A previous randomized controlled trial revealed that combined aerobic and neck-specific exercises yielded greater improvement than neck-specific exercises alone after a 6-month intervention in outpatients with nonspecific neck pain (NP). The aim of this secondary analysis was to identify subgroups of patients in the combined exercises group most likely to benefit from the intervention. Methods: Sixty-nine patients were included. The original trial was conducted in multiple physical therapy outpatient clinics twice a week for 6 weeks; follow-up was 6 months after assignment. The primary outcome was the therapeutic success rate (Global Rating of Change Score ≥ +5, "quite a bit better") after 6 weeks of training and at the 6-month follow-up. Candidate predictors from patients' medical history and physical examination were selected for univariable regression analysis to determine their association with treatment response status. Multivariable logistic regression analysis was used to derive preliminary clinical prediction rules. Results: The clinical prediction rule contained 3 predictor variables: (1) symptom duration ≤6 months, (2) neck flexor endurance ≥18 seconds, and (3) absence of referred pain (Nagelkerke R2 =. 40 and -2 log likelihood = 60.30). The pre-test probability of success was 61.0% in the short term and 77.0% in the long term. The post-test probability of success for patients with at least 2 of the 3 predictor variables was 84.0% in the short term and 87.0% in the long term; such patients will likely benefit from this program. Conclusion: A simple 3-item assessment, derived from easily obtainable baseline data, can identify patients with NP who may respond best to combined aerobic and neck-specific exercises. Validation is required before clinical recommendation. Impact: Patients experiencing NP symptoms ≤6 months who have no referred pain and exhibit neck flexor endurance ≥18 seconds may benefit from a simple self-training program of combined aerobic and neck-specific exercises.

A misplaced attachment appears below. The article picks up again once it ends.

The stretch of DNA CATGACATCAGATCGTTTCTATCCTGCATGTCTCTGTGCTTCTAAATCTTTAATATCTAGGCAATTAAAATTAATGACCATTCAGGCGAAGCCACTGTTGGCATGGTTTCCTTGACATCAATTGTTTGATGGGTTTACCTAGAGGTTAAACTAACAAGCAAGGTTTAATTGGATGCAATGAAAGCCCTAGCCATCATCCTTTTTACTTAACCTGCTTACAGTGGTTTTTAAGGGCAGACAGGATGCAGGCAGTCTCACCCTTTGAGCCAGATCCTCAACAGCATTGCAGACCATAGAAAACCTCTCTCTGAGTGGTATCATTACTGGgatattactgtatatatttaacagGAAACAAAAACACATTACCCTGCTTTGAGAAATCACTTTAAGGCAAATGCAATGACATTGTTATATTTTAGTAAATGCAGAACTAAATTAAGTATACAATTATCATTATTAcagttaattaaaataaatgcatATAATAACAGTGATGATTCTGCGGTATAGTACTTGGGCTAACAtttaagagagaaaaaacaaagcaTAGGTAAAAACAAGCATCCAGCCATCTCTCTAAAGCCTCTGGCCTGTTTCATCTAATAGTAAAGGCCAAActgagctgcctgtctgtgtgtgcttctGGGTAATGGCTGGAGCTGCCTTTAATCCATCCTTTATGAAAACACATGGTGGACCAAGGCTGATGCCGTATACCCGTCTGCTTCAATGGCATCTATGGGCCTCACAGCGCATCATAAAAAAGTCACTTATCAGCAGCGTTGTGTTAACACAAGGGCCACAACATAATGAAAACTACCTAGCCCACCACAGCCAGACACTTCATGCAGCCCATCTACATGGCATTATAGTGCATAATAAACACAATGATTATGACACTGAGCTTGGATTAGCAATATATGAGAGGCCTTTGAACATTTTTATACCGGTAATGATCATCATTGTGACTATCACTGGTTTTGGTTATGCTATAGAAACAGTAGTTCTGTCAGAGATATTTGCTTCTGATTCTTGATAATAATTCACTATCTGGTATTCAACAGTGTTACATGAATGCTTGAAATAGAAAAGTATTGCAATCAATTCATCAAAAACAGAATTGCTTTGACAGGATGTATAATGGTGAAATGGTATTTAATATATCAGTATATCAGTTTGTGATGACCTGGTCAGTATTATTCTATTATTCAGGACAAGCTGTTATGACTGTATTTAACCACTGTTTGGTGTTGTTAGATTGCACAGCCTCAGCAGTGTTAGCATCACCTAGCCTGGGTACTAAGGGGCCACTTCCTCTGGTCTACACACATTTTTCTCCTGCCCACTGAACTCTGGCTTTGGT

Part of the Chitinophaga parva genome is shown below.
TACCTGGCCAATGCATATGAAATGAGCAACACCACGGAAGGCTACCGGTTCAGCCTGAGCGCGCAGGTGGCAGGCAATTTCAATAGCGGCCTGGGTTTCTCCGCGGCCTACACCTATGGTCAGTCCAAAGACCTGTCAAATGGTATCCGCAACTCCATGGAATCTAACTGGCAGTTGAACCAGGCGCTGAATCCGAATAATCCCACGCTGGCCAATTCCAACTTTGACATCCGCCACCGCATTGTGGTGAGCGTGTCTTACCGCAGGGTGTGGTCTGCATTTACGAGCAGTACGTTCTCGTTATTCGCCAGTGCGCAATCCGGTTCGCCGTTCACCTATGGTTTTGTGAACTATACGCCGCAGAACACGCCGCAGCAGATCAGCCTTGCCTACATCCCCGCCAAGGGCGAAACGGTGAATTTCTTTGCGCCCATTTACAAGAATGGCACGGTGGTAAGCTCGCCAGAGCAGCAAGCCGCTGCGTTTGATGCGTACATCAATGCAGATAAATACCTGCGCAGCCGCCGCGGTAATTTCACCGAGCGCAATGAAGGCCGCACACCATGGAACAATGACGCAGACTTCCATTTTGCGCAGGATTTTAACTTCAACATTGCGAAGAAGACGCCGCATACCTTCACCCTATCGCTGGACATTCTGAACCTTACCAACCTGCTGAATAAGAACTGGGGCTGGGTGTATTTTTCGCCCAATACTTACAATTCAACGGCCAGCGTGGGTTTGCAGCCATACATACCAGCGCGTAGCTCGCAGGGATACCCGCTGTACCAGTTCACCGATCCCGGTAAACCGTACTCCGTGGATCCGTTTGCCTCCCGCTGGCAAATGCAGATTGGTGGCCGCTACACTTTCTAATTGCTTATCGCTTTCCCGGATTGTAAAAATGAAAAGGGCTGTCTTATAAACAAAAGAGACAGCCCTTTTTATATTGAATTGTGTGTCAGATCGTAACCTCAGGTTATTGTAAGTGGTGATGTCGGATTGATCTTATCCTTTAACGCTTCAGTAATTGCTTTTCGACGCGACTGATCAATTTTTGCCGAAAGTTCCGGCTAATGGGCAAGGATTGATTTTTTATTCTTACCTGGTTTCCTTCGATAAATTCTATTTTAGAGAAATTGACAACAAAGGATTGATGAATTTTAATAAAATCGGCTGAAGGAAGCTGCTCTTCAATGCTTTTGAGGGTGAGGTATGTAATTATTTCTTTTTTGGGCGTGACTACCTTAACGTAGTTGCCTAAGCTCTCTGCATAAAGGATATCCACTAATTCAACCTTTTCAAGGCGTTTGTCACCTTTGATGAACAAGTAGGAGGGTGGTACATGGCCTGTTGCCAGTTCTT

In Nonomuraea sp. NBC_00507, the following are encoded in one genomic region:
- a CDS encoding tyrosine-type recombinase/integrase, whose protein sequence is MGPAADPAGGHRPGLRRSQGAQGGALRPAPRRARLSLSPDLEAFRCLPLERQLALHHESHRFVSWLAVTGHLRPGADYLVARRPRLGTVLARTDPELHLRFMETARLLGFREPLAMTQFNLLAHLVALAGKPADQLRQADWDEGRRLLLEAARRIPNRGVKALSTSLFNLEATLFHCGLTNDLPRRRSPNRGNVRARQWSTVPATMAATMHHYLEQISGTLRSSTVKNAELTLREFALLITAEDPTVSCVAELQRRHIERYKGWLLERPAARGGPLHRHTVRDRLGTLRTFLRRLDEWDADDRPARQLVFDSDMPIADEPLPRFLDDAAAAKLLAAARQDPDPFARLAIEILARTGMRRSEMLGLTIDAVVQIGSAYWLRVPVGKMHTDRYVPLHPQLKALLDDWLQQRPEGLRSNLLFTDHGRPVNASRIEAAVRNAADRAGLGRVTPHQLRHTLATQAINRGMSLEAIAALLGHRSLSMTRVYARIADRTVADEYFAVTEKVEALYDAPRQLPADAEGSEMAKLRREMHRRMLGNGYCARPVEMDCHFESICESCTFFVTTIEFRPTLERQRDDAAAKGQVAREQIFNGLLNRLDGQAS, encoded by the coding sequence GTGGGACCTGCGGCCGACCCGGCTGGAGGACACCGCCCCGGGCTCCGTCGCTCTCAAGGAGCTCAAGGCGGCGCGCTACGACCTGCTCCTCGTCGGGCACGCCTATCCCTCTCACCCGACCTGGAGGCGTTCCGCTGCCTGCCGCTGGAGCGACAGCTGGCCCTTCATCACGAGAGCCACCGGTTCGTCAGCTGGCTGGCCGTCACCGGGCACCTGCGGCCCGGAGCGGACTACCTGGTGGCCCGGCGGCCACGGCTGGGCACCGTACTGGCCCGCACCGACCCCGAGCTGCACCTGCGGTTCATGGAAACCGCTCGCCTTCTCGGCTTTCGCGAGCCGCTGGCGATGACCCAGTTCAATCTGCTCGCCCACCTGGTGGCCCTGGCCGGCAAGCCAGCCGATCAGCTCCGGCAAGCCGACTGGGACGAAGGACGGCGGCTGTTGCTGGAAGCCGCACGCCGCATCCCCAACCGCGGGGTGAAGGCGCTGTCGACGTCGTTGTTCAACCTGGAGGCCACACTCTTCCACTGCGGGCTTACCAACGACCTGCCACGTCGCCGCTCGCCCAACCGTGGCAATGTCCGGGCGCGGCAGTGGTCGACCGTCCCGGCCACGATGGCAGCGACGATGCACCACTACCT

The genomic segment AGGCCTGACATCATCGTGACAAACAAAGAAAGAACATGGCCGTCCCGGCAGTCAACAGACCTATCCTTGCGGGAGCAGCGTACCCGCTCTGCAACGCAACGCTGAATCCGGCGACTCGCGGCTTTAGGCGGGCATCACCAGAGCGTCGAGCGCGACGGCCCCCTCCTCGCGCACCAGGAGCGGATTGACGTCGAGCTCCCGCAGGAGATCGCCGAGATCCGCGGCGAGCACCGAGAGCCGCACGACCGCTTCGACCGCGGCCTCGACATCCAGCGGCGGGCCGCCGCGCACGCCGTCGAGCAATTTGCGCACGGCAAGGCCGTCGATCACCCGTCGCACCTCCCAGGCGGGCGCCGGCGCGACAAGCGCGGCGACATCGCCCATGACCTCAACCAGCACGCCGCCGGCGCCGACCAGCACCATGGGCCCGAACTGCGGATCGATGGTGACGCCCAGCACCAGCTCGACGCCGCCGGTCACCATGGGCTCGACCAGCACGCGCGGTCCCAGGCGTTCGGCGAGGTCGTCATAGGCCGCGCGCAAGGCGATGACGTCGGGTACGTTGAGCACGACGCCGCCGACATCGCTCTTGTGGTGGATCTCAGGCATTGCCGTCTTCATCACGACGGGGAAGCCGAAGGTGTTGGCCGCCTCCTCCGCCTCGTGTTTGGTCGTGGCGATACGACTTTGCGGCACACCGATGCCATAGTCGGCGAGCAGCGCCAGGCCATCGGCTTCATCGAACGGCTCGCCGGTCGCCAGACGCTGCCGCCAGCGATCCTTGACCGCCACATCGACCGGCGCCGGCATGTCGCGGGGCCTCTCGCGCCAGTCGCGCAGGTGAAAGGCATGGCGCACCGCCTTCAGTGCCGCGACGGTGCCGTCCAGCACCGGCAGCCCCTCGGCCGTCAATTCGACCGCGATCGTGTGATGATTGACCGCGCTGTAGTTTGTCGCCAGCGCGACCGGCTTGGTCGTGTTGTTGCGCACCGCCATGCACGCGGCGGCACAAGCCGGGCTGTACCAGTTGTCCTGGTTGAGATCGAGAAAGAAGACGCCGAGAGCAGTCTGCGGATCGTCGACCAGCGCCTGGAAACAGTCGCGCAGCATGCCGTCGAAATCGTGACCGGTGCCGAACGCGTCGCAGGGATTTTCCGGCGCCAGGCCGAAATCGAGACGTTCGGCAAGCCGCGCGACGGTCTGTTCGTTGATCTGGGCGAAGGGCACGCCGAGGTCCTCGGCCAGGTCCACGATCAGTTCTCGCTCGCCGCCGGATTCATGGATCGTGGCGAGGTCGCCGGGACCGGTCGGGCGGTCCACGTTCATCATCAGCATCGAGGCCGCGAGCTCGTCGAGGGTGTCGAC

Bibliographical noteFunding Information:
The study was approved by the Institutional Review Boards of Clalit Health Services (#0016-15-COM) and the University of Haifa (056/15).
© 2022 The Author(s) 2021. Published by Oxford University Press on behalf of the American Physical Therapy Association. All rights reserved.
- Clinical Prediction Rule
- Exercise Therapy
- Exercise: Aerobic Performance
- Musculoskeletal Pain
- Neck Pain
- Physical Activity
- Physical Therapy Modalities
- Treatment Outcome
- Clinical Decision Rules
- Neck Pain/rehabilitation
ASJC Scopus subject areas
- Physical Therapy, Sports Therapy and Rehabilitation